• Let it cool down well before you store in your refrigerator.
  • The broth should get jiggly when it sits in fridge for an hour or two. In the picture, I scooped a mug full of cold broth and you can see it is jiggly. I wanted to show you the expected texture when it is cooled down.
  • You can drink this broth by adding a pinch of Himalayan Salt or Sea Salt. You could use to make your sauces or soups. If you do eat grains, you cook grains with broth for nutrition boost.

Spicy Kimchi

By: Esther Vasa


Vegetables for Kimchi
Kimchi all ready for fermenting
  • Napa Cabbage - 1 head (about 3 pounds - cut into bite sized pieces)
  • Carrots - 2 (cut into matchsticks)
  • Daikon Radish - 1 (cut into matchsticks)
  • Green Onions - 1 bunch (cut diagonally)
  • Nori Wraps (this is optional) - 3 (randomly torn into pieces)
  • Sea Salt or Kosher Salt or any non-iodized salt (about 4 tbsp)
Salad Dressing
  • Gochugaru or Korean Chilli Powder - 2 tbsp (adjust to your taste and liking)
  • Four large garlic cloves and an inch piece of ginger - Crush them together in a mortar and pestle
  • Rice Flour - 1/4th cup
  • Brown Sugar - about 2-3 tbsp
  • Non-chlorinated Water - about two liters
  1. Put the napa cabbage bits in a clean bowl. Salt generously. Cover the salted napa cabbage bits with ample water. Takes nearly four cups of water. Rest it for about two hours.
  2. In a saucepan put the rice flour and add two cups of water and mix it well. Then, cook this on low heat while constantly stirring. It takes about 5 minutes to make it into congee or porridge consistency. You can add extra water if you think the congee is too thick. It depends on the type of rice flour you used. Add brown sugar, mix well and switch off the stove and cool the congee.
  3. In a separate bowl, mix carrots, daikon radish, green onions, nori bits, crushed ginger and garlic, and gochugaru and set aside. Gochugaru is not that spicy and it actually has fruity flavor. I use a bit more of gochugaru in my kimchi. Adjust to your liking.
  4. Add cold congee into the vegetable mix we prepared in step 3. Mix well.
  5. Drain the soaking napa cabbage. Rinse and drain at least three times. This sort of clears out excess salt and also softens the cabbage.
  6. Add the cabbage to the mixture in step 4. Slip in clean gloves and thoroughly combine the cabbage and vegetable mixture.
  7. Transfer the fresh kimchi into a mason jar large enough to fit in the kimchi. If it requires two mason jars, use them. Press the vegetables down firmly, clean the rim and close it and leave it in a warm dark place for about 48 hours. Make sure you burp it every 12 hours or so. I don't mind eating the fresh kimchi right away. But, it tastes very well after it gets fermented. 
  8. You can eat kimchi with rice or flat bread or any bread. This is nice flavorful and quite rich in probiotics. Helps in the detox process as well.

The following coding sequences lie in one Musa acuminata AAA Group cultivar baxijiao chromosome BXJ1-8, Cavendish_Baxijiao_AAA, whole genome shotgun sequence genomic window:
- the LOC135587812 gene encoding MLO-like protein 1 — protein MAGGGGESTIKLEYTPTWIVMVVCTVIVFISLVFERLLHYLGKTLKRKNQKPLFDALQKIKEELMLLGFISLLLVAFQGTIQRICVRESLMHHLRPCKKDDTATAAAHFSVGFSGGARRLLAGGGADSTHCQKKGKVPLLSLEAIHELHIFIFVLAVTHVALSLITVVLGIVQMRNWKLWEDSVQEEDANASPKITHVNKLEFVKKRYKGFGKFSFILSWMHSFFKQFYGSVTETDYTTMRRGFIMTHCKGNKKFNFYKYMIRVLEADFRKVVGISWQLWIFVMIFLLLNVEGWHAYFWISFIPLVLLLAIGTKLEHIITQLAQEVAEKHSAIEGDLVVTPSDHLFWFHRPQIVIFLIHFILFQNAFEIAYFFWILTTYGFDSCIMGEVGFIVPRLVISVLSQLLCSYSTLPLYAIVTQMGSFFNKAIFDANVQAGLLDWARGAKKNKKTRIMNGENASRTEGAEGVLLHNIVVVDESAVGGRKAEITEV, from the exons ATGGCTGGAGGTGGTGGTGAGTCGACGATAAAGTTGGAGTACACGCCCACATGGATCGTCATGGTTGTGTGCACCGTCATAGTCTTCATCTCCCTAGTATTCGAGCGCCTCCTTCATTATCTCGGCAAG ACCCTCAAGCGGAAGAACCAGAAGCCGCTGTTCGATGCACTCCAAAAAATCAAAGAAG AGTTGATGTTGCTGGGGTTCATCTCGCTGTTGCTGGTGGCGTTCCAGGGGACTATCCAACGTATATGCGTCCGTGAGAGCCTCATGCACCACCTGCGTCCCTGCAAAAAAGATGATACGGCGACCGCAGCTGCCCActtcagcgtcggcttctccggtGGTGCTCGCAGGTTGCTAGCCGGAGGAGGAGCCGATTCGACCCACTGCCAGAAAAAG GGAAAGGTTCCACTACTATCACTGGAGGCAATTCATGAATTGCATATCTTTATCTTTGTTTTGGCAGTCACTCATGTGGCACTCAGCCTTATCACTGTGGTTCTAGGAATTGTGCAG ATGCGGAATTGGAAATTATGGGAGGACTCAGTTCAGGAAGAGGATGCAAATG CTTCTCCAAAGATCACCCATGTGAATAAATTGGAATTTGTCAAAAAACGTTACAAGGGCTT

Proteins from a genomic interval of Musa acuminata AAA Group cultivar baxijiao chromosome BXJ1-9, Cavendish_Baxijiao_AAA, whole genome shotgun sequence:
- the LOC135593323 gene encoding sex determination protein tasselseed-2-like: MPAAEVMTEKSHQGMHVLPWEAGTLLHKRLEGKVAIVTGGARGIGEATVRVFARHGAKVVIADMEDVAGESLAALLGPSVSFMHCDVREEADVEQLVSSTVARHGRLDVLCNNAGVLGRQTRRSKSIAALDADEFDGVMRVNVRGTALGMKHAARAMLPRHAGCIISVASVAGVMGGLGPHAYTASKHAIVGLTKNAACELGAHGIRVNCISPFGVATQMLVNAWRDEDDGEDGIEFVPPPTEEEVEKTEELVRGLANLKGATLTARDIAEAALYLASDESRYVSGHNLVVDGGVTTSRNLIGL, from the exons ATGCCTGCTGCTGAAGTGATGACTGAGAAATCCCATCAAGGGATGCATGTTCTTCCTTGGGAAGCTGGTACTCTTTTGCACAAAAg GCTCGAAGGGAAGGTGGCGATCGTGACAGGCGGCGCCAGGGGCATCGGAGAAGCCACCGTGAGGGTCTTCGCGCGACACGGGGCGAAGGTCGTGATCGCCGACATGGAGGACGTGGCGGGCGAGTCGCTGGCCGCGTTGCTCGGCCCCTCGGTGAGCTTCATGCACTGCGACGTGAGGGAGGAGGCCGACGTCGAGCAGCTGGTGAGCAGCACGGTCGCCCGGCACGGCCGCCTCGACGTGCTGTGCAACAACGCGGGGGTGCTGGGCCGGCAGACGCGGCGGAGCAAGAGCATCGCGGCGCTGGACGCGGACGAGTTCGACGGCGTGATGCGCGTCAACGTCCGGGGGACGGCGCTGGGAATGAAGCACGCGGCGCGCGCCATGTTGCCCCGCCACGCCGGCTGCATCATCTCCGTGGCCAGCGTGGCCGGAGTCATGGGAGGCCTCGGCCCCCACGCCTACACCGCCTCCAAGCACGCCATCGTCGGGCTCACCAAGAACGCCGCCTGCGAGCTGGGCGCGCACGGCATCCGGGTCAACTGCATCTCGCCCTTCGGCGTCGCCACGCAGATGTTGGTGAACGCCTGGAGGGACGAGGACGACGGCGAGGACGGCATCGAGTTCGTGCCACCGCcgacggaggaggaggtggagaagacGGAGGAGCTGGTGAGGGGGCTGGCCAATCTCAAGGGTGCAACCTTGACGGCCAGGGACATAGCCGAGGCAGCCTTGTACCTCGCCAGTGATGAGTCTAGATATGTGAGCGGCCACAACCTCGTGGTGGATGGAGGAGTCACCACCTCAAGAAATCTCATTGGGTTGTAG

PS: For other kimchi ideas please follow Maangchi. You can make kimchi without using the rice flour congee. Maangchi calls it "Emergency Kimchi".

Coconut Frosting

By: Elna Botes van Schalkwyk

Vegan and Paleo Coconut Frosting
Coconut Cream Frosting: the Vegan way
1 cup coconut milk

1 cup agave nectar
pinch Himalayan sea salt
5 teaspoons arrowroot powder
1 tablespoon water
1¼ cup coconut oil
1. In a medium saucepan, heat coconut milk, agave and salt, simmer for 10 minutes
2. In a small bowl, combine arrowroot and water to form a smooth paste
3. Pour arrowroot mixture into saucepan
4. Whisk vigorously to combine, then bring to a boil, briefly, until shiny
5. Remove pot from heat and very gradually blend in coconut oil with a hand blender
6. Allow pot to cool for 10 minutes
7. Place pot in refrigerator for 45-120 minutes, until frosting solidifies and turns white
8. Remove from refrigerator and blend again with a hand blender, until fluffy.


Coconut frosting: the Paleo way
1. Place a can of full fat coconut milk in the fridge overnight with the lid open. The coconut milk will thicken and separate from its water.
2. Scoop the solid coconut cream that forms on the top of the can and place it in a bowl. Be careful not to mix the solid coconut with the water in the bottom of the can.
3. Add one teaspoon vanilla extract and whip the coconut with a hand mixer until fluffy.

Coconut frosting: the Pumpkin way
250 ml coconut milk
Coconut Frosting: The Pumpkin Way

¼ cup pumpkin (freshly roasted)
1 tbsp honey
½ tsp cinnamon
12 drops vanilla (crème stevia)
Put all the ingredients together in a bowl. With a hand mixer – whip until fluffy.
Coconut frosting: the rice milk way
⅔ Cup Organic Refined Coconut Oil, soft at room temperature
⅔ Cup Pure Honey
1 Teaspoon Pure Vanilla Extract
Pinch Fine Himalayan Salt
⅓ Cup Rice Milk Powder
1 Teaspoon Finely Ground Chia Seeds, optional
1. In a deep bowl with electric beaters, beat the coconut oil, maple syrup, vanilla and sea salt until combined.
2. Slowly sift in the soymilk powder and blend on low speed to incorporate. Then blend on high speed until the mixture becomes lighter–both in color and texture–and fluffy.
3. If it seems too soft to hold a peak, add the chia and beat to incorporate; let stand 2-5 minutes, then beat again before using.

Heal Your Heartburn

By: Elna Botes van Schalkwyk

Heal Your Heartburn
Heal your heartburn and attack your acid reflux in a purposeful way:

  1. Raw, unfiltered apple cider vinegar: Acid reflux typically results from having too little acid in your stomach. You can easily improve the acid content of your stomach by taking one tablespoon of raw unfiltered apple cider vinegar in a large glass of water.
  2. Betaine: Another option is to take a betaine hydrochloric supplement, which is available in health food stores without prescription. You'll want to take as many as you need to get the slightest burning sensation and then decrease by one capsule. This will help your body to better digest your food, and will also help kill the H. pylori bacteria.